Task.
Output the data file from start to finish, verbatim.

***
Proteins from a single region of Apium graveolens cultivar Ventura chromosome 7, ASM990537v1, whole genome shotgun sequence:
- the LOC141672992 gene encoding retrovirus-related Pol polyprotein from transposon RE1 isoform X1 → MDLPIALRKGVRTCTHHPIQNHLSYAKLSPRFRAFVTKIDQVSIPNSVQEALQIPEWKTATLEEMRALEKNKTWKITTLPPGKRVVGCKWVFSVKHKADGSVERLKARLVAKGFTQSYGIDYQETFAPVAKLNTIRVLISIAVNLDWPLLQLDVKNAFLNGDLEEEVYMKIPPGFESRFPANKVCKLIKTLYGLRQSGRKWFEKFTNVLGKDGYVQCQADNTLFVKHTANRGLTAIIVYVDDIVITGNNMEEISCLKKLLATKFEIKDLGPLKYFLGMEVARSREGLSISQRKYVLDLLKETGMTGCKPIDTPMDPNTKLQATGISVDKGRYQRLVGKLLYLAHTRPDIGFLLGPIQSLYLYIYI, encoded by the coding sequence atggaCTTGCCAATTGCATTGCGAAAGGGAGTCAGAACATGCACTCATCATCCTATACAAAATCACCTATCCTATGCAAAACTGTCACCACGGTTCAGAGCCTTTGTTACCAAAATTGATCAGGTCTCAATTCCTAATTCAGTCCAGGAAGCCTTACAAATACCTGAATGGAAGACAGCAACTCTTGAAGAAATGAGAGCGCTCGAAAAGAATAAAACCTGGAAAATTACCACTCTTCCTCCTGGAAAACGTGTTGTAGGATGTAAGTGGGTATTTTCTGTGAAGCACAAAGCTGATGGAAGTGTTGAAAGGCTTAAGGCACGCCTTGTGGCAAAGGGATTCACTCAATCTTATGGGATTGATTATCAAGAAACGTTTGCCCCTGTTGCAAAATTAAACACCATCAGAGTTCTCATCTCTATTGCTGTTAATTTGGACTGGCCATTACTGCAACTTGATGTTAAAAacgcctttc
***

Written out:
Proteins from a single region of Apium graveolens cultivar Ventura chromosome 7, ASM990537v1, whole genome shotgun sequence:
- the LOC141672992 gene encoding retrovirus-related Pol polyprotein from transposon RE1 isoform X1 → MDLPIALRKGVRTCTHHPIQNHLSYAKLSPRFRAFVTKIDQVSIPNSVQEALQIPEWKTATLEEMRALEKNKTWKITTLPPGKRVVGCKWVFSVKHKADGSVERLKARLVAKGFTQSYGIDYQETFAPVAKLNTIRVLISIAVNLDWPLLQLDVKNAFLNGDLEEEVYMKIPPGFESRFPANKVCKLIKTLYGLRQSGRKWFEKFTNVLGKDGYVQCQADNTLFVKHTANRGLTAIIVYVDDIVITGNNMEEISCLKKLLATKFEIKDLGPLKYFLGMEVARSREGLSISQRKYVLDLLKETGMTGCKPIDTPMDPNTKLQATGISVDKGRYQRLVGKLLYLAHTRPDIGFLLGPIQSLYLYIYI, encoded by the coding sequence atggaCTTGCCAATTGCATTGCGAAAGGGAGTCAGAACATGCACTCATCATCCTATACAAAATCACCTATCCTATGCAAAACTGTCACCACGGTTCAGAGCCTTTGTTACCAAAATTGATCAGGTCTCAATTCCTAATTCAGTCCAGGAAGCCTTACAAATACCTGAATGGAAGACAGCAACTCTTGAAGAAATGAGAGCGCTCGAAAAGAATAAAACCTGGAAAATTACCACTCTTCCTCCTGGAAAACGTGTTGTAGGATGTAAGTGGGTATTTTCTGTGAAGCACAAAGCTGATGGAAGTGTTGAAAGGCTTAAGGCACGCCTTGTGGCAAAGGGATTCACTCAATCTTATGGGATTGATTATCAAGAAACGTTTGCCCCTGTTGCAAAATTAAACACCATCAGAGTTCTCATCTCTATTGCTGTTAATTTGGACTGGCCATTACTGCAACTTGATGTTAAAAacgcctttc